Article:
There is a reason I got almost 7000 miles on a set of brake pads and have about 8000 miles on a set of cleats:
1. I don't use much brake
2. I rarely, if ever unclip once I get going (except for water stops or to take a leak)
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Old 11-26-13, 01:35 PM   #140
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Describe an early, conventional, and late apex and diagram them. What's the maximum front/rear brake bias. What's trail braking? Countersteering? Target fixation? How do you improve a tire's contact patch in a corner? Where should your weight bias be during various maneuvers?
I don't really know what most of that means. Isn't it possibly some people are already doing it (like countersteering), just don't the name for it?

Should I just go ahead and downgrade??
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Old 11-26-13, 01:43 PM   #141
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I don't really know what most of that means. Isn't it possibly some people are already doing it (like countersteering), just don't the name for it?

Should I just go ahead and downgrade??
Yes...
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Old 11-26-13, 01:52 PM   #142
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Those are on the bike skills. How about a written test?

Describe an early, conventional, and late apex and diagram them. What's the maximum front/rear brake bias. What's trail braking? Countersteering? Target fixation? How do you improve a tire's contact patch in a corner? Where should your weight bias be during various maneuvers?

That's a small list of racing 101. 102 we start talking about drafting and group dynamics. 200 is individual tactics. 300 and we start talking about team tactics.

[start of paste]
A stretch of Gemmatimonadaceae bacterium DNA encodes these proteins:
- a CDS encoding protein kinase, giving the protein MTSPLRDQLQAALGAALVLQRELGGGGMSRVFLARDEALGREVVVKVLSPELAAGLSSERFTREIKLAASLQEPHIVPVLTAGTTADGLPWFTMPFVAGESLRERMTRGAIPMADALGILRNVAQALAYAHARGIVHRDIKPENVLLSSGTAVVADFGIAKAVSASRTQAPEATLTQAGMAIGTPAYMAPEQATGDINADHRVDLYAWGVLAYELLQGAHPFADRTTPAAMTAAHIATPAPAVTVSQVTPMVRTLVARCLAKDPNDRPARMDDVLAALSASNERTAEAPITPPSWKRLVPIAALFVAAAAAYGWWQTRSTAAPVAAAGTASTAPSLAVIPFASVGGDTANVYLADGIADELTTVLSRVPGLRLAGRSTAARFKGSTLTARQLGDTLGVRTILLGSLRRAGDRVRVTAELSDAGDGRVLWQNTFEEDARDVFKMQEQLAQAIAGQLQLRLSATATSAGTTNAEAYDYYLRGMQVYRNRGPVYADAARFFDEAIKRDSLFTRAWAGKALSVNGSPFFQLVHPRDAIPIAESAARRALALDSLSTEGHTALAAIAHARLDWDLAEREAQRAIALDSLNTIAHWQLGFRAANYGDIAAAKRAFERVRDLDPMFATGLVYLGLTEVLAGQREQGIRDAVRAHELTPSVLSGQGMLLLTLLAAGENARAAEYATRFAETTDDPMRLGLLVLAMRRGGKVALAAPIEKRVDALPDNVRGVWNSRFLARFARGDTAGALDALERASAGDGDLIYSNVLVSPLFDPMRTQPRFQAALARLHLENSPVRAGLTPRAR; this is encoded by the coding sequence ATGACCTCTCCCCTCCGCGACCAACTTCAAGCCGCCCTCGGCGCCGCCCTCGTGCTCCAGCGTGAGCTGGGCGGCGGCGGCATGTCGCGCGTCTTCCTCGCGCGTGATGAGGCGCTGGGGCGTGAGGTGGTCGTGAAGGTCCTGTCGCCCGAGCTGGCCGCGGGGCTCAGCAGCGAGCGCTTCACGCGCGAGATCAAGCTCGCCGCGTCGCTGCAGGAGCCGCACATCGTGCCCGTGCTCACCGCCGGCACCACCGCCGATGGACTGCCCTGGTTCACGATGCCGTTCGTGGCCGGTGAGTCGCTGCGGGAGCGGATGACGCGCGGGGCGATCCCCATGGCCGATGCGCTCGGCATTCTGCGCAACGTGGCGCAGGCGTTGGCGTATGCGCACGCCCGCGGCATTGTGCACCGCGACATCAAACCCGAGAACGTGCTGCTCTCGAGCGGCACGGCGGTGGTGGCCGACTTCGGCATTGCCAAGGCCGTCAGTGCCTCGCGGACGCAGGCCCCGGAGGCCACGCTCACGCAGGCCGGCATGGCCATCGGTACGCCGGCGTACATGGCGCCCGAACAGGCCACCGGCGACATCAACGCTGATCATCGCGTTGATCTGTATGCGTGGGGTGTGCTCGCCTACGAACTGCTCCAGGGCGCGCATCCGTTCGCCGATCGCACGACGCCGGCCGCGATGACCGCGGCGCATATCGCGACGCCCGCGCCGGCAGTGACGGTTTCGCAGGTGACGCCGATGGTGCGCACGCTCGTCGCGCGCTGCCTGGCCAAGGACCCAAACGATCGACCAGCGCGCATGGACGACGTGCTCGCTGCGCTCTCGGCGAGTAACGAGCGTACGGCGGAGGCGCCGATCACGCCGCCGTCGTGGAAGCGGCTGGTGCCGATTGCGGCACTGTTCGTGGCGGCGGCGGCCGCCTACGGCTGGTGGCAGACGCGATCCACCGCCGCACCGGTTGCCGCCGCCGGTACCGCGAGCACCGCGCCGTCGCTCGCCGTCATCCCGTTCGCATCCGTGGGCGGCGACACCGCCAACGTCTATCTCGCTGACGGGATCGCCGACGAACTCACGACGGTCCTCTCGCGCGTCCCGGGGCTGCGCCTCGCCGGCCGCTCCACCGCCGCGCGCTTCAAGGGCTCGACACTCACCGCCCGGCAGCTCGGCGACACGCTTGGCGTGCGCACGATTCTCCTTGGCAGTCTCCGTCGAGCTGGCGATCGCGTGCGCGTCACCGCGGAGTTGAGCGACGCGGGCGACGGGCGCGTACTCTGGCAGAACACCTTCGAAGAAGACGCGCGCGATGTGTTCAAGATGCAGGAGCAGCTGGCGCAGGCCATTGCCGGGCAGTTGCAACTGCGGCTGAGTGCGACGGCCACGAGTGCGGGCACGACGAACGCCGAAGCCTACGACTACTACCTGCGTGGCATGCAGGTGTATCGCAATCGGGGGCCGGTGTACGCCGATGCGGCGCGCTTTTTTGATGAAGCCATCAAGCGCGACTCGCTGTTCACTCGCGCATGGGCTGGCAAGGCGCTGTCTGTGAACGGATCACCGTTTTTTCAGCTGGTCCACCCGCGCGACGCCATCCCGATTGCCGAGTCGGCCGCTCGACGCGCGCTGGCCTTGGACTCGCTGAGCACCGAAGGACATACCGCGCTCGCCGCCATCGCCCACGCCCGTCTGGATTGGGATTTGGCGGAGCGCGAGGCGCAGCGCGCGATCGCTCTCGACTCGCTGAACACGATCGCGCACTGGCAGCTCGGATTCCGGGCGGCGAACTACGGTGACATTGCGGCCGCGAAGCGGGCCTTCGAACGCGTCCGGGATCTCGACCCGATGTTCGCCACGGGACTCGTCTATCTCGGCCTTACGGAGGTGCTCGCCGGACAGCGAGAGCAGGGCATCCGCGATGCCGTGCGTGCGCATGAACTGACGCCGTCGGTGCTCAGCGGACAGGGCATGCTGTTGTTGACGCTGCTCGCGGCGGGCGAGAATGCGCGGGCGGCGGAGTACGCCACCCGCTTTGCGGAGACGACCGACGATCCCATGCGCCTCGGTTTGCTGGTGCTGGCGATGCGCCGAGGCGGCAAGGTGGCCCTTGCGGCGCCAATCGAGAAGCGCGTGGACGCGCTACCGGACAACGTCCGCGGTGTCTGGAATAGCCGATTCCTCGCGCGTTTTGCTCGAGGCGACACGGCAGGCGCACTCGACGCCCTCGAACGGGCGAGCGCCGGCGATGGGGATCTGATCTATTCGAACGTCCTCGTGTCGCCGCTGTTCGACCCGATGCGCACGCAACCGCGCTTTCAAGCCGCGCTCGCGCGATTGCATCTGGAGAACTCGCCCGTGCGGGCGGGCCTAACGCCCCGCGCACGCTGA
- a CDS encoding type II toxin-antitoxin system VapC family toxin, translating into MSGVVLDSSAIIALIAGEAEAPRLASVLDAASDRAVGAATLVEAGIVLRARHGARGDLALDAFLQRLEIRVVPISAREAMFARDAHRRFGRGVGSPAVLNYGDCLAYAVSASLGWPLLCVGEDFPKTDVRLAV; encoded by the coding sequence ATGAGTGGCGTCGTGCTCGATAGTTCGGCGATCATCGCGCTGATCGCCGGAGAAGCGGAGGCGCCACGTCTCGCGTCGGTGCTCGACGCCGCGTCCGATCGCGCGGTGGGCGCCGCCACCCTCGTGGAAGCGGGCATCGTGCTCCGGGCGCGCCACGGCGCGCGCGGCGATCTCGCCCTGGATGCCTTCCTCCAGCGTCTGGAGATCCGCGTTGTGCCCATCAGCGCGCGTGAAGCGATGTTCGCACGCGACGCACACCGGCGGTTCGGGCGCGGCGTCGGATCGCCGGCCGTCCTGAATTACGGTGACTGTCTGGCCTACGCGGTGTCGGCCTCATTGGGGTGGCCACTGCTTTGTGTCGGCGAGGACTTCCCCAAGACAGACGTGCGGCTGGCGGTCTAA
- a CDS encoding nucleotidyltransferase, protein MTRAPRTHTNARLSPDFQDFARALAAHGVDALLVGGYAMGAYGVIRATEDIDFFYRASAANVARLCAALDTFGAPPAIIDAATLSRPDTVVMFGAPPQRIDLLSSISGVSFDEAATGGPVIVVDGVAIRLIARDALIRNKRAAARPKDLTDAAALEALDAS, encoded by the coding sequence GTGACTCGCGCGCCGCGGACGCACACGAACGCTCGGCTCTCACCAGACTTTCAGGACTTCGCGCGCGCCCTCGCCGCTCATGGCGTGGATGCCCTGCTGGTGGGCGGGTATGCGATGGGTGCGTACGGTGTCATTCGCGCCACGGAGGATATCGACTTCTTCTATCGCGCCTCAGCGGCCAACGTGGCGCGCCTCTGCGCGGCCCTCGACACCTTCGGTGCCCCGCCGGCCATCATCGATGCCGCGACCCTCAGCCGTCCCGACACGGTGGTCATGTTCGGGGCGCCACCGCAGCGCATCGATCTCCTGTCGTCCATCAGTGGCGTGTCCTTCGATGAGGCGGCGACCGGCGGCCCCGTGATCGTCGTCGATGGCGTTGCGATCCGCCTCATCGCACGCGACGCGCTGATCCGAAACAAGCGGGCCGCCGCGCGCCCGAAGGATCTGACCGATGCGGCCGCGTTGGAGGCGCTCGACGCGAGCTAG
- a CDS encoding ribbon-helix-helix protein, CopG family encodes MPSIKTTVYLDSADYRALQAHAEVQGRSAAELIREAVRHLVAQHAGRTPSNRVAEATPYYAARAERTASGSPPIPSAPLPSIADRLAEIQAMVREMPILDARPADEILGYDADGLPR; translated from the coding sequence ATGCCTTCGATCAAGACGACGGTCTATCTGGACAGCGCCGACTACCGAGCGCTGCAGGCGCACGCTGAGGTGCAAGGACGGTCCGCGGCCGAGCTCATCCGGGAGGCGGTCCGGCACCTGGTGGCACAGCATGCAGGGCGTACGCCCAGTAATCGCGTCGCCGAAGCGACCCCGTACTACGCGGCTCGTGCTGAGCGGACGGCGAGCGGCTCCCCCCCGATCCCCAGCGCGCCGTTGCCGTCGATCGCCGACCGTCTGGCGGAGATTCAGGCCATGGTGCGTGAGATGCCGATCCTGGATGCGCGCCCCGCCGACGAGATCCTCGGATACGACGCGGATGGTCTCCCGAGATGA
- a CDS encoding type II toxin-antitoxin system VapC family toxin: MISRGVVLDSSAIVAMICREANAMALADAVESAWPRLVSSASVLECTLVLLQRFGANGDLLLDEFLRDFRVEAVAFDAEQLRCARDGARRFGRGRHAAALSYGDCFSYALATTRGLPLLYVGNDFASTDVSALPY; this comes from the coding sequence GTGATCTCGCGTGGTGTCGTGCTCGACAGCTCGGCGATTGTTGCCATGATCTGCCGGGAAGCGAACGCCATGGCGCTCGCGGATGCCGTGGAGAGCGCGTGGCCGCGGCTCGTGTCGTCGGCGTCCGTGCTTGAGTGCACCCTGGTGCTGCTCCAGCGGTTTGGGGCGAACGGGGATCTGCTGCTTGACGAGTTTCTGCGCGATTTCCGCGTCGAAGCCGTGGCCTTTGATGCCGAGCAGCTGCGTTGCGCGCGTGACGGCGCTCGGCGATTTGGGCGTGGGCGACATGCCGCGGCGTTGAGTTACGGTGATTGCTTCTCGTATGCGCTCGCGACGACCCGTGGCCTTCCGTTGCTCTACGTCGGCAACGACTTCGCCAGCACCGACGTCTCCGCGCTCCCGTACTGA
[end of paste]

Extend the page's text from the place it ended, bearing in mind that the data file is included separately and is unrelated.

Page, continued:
i'd probably fail the written test
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Old 11-26-13, 02:00 PM   #143
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Describe an early, conventional, and late apex and diagram them. What's the maximum front/rear brake bias. What's trail braking? Countersteering? Target fixation? How do you improve a tire's contact patch in a corner? Where should your weight bias be during various maneuvers?
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Old 11-26-13, 02:02 PM   #144
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best thread in a while
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Old 11-26-13, 02:22 PM   #145
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how did you get my kid's art project?
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Old 11-26-13, 02:24 PM   #146
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how did you get my kid's art project?
I was trying to draw a picture of King Ex...

Listening to an Adam and Eve.com Commercial right now, distracted....
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Old 11-26-13, 02:48 PM   #147
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Describe an early, conventional, and late apex and diagram them. What's the maximum front/rear brake bias. What's trail braking? Countersteering? Target fixation? How do you improve a tire's contact patch in a corner? Where should your weight bias be during various maneuvers?
Thank you for writing this paragraph. It gave me chills.

Counter-steering and target fixation are probably the two most important things that a majority of racers don't know anything about.


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... the issues seem to be that the minute the race gets stressful people lose their ability to think and just overreact.
Truth.
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Old 11-26-13, 02:56 PM   #148
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No offense, but that's exactly what we're talking about. You assume you can handle your bike well.

Being able to ride a bike and being able to handle your bike well are two very different things. FWIW I don't know anyone who thinks they aren't good bike handlers. And I'm sure some of the experienced guys will have a good chuckle over that.

At basic I want to see someone who is smooth, who looks uptrack and NOT AT THE WHEEL IN FRONT OF THEM. That's the first thing to correct. But right now you're one of the many guys who will crash into the pile of people who crashed into the pile of people who were staring at the wheel in front of them when the guy who was a really horrible bike handler locked up the rear brake in a panic and started that chain reaction.